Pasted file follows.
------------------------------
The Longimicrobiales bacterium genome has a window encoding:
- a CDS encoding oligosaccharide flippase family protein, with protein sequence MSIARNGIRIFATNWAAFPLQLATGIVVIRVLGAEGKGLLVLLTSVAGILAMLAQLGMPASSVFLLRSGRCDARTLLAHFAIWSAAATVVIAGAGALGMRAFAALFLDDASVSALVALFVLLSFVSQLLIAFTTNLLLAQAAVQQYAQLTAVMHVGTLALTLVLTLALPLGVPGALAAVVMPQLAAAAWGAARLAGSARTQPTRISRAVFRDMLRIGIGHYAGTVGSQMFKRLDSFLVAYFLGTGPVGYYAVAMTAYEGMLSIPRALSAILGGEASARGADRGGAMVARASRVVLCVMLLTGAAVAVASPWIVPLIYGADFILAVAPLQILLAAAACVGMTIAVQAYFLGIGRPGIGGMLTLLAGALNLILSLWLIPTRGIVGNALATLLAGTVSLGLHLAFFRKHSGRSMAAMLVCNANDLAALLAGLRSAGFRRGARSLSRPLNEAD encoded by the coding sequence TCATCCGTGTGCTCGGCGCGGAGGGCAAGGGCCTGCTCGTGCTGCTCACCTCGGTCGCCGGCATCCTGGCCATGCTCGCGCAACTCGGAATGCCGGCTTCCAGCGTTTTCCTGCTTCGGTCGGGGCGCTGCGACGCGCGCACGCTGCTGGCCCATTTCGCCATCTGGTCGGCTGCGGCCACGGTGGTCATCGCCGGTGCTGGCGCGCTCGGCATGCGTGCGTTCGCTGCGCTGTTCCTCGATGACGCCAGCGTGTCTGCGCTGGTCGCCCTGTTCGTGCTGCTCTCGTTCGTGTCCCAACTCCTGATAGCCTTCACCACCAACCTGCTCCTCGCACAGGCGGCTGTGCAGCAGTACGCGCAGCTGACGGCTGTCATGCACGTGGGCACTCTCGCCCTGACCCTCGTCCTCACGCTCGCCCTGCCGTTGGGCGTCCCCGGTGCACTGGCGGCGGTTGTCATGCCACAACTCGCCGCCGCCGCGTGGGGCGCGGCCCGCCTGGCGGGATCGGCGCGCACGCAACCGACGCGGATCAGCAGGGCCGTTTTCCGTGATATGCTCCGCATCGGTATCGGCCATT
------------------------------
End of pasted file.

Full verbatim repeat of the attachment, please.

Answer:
The Longimicrobiales bacterium genome has a window encoding:
- a CDS encoding oligosaccharide flippase family protein, with protein sequence MSIARNGIRIFATNWAAFPLQLATGIVVIRVLGAEGKGLLVLLTSVAGILAMLAQLGMPASSVFLLRSGRCDARTLLAHFAIWSAAATVVIAGAGALGMRAFAALFLDDASVSALVALFVLLSFVSQLLIAFTTNLLLAQAAVQQYAQLTAVMHVGTLALTLVLTLALPLGVPGALAAVVMPQLAAAAWGAARLAGSARTQPTRISRAVFRDMLRIGIGHYAGTVGSQMFKRLDSFLVAYFLGTGPVGYYAVAMTAYEGMLSIPRALSAILGGEASARGADRGGAMVARASRVVLCVMLLTGAAVAVASPWIVPLIYGADFILAVAPLQILLAAAACVGMTIAVQAYFLGIGRPGIGGMLTLLAGALNLILSLWLIPTRGIVGNALATLLAGTVSLGLHLAFFRKHSGRSMAAMLVCNANDLAALLAGLRSAGFRRGARSLSRPLNEAD encoded by the coding sequence TCATCCGTGTGCTCGGCGCGGAGGGCAAGGGCCTGCTCGTGCTGCTCACCTCGGTCGCCGGCATCCTGGCCATGCTCGCGCAACTCGGAATGCCGGCTTCCAGCGTTTTCCTGCTTCGGTCGGGGCGCTGCGACGCGCGCACGCTGCTGGCCCATTTCGCCATCTGGTCGGCTGCGGCCACGGTGGTCATCGCCGGTGCTGGCGCGCTCGGCATGCGTGCGTTCGCTGCGCTGTTCCTCGATGACGCCAGCGTGTCTGCGCTGGTCGCCCTGTTCGTGCTGCTCTCGTTCGTGTCCCAACTCCTGATAGCCTTCACCACCAACCTGCTCCTCGCACAGGCGGCTGTGCAGCAGTACGCGCAGCTGACGGCTGTCATGCACGTGGGCACTCTCGCCCTGACCCTCGTCCTCACGCTCGCCCTGCCGTTGGGCGTCCCCGGTGCACTGGCGGCGGTTGTCATGCCACAACTCGCCGCCGCCGCGTGGGGCGCGGCCCGCCTGGCGGGATCGGCGCGCACGCAACCGACGCGGATCAGCAGGGCCGTTTTCCGTGATATGCTCCGCATCGGTATCGGCCATT